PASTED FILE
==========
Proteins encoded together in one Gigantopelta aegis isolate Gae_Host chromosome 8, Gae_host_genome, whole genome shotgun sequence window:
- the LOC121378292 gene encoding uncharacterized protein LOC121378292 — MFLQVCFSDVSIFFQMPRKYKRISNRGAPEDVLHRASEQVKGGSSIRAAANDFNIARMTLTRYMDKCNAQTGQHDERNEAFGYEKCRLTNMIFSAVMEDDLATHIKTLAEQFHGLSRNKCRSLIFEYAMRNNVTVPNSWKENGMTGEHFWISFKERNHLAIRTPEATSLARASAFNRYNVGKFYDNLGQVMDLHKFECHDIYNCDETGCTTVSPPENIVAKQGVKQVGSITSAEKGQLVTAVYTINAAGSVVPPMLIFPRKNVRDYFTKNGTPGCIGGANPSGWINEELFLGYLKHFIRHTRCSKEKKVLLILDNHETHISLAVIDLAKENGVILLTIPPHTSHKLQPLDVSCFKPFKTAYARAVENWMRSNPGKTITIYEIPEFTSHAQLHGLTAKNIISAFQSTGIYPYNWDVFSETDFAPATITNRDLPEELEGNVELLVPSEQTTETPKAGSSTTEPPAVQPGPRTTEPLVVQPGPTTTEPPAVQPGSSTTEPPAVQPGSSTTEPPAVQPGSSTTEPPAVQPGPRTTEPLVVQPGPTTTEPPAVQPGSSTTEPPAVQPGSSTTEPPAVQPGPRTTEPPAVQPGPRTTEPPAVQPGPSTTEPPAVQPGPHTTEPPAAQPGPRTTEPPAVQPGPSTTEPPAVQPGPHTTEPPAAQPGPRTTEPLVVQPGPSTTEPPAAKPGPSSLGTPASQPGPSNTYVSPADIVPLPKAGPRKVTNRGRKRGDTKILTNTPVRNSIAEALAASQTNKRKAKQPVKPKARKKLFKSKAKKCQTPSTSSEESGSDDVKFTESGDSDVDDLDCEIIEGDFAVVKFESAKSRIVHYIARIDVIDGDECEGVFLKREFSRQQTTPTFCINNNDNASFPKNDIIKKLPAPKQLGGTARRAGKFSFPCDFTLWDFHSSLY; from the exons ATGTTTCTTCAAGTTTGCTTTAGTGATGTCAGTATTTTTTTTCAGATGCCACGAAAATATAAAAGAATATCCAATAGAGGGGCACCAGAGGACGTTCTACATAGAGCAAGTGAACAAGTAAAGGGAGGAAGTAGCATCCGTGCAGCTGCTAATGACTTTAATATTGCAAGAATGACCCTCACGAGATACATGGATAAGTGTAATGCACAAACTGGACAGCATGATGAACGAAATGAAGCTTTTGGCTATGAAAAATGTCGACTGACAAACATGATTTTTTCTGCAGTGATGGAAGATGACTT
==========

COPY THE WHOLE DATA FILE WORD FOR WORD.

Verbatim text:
Proteins encoded together in one Gigantopelta aegis isolate Gae_Host chromosome 8, Gae_host_genome, whole genome shotgun sequence window:
- the LOC121378292 gene encoding uncharacterized protein LOC121378292 — MFLQVCFSDVSIFFQMPRKYKRISNRGAPEDVLHRASEQVKGGSSIRAAANDFNIARMTLTRYMDKCNAQTGQHDERNEAFGYEKCRLTNMIFSAVMEDDLATHIKTLAEQFHGLSRNKCRSLIFEYAMRNNVTVPNSWKENGMTGEHFWISFKERNHLAIRTPEATSLARASAFNRYNVGKFYDNLGQVMDLHKFECHDIYNCDETGCTTVSPPENIVAKQGVKQVGSITSAEKGQLVTAVYTINAAGSVVPPMLIFPRKNVRDYFTKNGTPGCIGGANPSGWINEELFLGYLKHFIRHTRCSKEKKVLLILDNHETHISLAVIDLAKENGVILLTIPPHTSHKLQPLDVSCFKPFKTAYARAVENWMRSNPGKTITIYEIPEFTSHAQLHGLTAKNIISAFQSTGIYPYNWDVFSETDFAPATITNRDLPEELEGNVELLVPSEQTTETPKAGSSTTEPPAVQPGPRTTEPLVVQPGPTTTEPPAVQPGSSTTEPPAVQPGSSTTEPPAVQPGSSTTEPPAVQPGPRTTEPLVVQPGPTTTEPPAVQPGSSTTEPPAVQPGSSTTEPPAVQPGPRTTEPPAVQPGPRTTEPPAVQPGPSTTEPPAVQPGPHTTEPPAAQPGPRTTEPPAVQPGPSTTEPPAVQPGPHTTEPPAAQPGPRTTEPLVVQPGPSTTEPPAAKPGPSSLGTPASQPGPSNTYVSPADIVPLPKAGPRKVTNRGRKRGDTKILTNTPVRNSIAEALAASQTNKRKAKQPVKPKARKKLFKSKAKKCQTPSTSSEESGSDDVKFTESGDSDVDDLDCEIIEGDFAVVKFESAKSRIVHYIARIDVIDGDECEGVFLKREFSRQQTTPTFCINNNDNASFPKNDIIKKLPAPKQLGGTARRAGKFSFPCDFTLWDFHSSLY; from the exons ATGTTTCTTCAAGTTTGCTTTAGTGATGTCAGTATTTTTTTTCAGATGCCACGAAAATATAAAAGAATATCCAATAGAGGGGCACCAGAGGACGTTCTACATAGAGCAAGTGAACAAGTAAAGGGAGGAAGTAGCATCCGTGCAGCTGCTAATGACTTTAATATTGCAAGAATGACCCTCACGAGATACATGGATAAGTGTAATGCACAAACTGGACAGCATGATGAACGAAATGAAGCTTTTGGCTATGAAAAATGTCGACTGACAAACATGATTTTTTCTGCAGTGATGGAAGATGACTT